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TIG welding occurs when an electric arc between a non-consumable tungsten electrode and the workpiece provides the heat needed for the welding operation. The tungsten electrode is not melted and any filler metal needed to build up the weld profile is added separately. The molten metal in the weld pool, the tip of the filler wire and the hot electrode need to be shielded by an inert gas to protect from atmospheric contamination.
Usually the gas is argon. However, helium, or a helium-argon mixture, may be used for special applications. Argon-hydrogen mixtures can be used for welding austenitic stainless steel.
Whatever you are welding, Air Products’ innovative Maxx® gases range will give you superior results. Formulated to boost output through a unique combination of weldability, weld quality and higher welding speeds, you will achieve improved productivity with fewer rejects.
In manual welding the operator points the electrode in the direction of welding and uses the arc to melt the metal at the joint. If filler metal is required, when making a fillet weld for example, it is added to the leading edge of the weld pool. Filler is supplied as cut lengths of wire, usually 1 meter in length.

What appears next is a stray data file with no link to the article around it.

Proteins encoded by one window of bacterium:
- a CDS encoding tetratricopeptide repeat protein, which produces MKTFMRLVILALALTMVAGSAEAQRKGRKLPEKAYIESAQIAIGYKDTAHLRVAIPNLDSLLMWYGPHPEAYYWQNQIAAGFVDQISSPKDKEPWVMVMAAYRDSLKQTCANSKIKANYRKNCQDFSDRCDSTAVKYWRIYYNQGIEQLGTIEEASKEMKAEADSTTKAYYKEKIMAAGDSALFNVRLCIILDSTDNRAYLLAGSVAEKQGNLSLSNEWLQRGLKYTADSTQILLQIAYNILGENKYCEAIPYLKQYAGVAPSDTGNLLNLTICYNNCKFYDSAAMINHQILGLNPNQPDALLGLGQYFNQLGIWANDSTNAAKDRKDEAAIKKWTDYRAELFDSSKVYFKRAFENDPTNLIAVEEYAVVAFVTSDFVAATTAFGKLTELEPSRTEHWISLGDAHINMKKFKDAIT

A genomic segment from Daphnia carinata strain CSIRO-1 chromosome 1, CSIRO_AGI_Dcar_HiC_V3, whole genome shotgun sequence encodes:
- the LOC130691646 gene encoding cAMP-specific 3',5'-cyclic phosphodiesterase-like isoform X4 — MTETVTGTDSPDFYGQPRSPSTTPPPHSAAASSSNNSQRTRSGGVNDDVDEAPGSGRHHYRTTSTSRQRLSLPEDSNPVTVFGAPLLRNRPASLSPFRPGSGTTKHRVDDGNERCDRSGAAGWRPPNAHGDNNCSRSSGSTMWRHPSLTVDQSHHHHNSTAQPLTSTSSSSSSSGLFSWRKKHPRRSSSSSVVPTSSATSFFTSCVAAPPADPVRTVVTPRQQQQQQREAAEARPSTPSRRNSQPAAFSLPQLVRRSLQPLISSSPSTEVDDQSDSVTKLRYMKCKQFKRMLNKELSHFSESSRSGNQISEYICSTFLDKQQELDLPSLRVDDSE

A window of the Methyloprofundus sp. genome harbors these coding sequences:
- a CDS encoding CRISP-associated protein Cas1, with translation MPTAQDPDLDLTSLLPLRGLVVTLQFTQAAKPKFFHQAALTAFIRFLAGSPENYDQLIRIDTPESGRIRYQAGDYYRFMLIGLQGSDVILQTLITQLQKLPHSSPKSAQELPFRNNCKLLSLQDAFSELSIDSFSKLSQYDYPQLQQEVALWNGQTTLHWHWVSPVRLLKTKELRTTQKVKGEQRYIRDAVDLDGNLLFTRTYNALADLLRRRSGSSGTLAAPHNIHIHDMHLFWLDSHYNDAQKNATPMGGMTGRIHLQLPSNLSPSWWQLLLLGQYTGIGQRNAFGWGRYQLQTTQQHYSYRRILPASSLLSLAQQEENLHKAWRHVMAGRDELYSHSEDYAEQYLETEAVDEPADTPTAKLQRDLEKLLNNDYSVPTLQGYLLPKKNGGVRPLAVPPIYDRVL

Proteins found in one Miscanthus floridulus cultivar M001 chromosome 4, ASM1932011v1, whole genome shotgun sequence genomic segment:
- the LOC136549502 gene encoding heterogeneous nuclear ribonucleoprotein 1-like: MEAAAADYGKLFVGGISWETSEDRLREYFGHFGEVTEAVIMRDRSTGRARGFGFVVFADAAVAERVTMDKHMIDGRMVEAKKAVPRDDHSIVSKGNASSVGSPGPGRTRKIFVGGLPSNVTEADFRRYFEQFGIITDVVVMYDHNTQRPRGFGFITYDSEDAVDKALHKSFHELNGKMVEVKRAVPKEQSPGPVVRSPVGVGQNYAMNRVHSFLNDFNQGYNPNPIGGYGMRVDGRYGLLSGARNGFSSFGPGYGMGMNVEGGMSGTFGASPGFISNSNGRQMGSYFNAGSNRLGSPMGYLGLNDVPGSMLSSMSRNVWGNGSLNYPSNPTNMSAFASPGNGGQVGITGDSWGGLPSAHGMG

Arc length is controlled by the welder and is usually between 2mm and 5mm.
Travel speed is adjusted to match the time needed to melt the joint and keep a constant weld pool size.
One of the advantages of TIG is that it allows you to weld a wide range of materials. Modern power stability. Machines ranging from 5A (micro-TIG) to over 500A are available.
Using a high frequency (HF) arc starting device enables the arc to be struck without the need to touch the workpiece with the electrode.
Often the gas is argon, but helium by itself, or mixed with argon, may be used for special applications. Argon-hydrogen mixtures can be used for austenitic stainless steel.
Air Products recommends the following gases for TIG welding: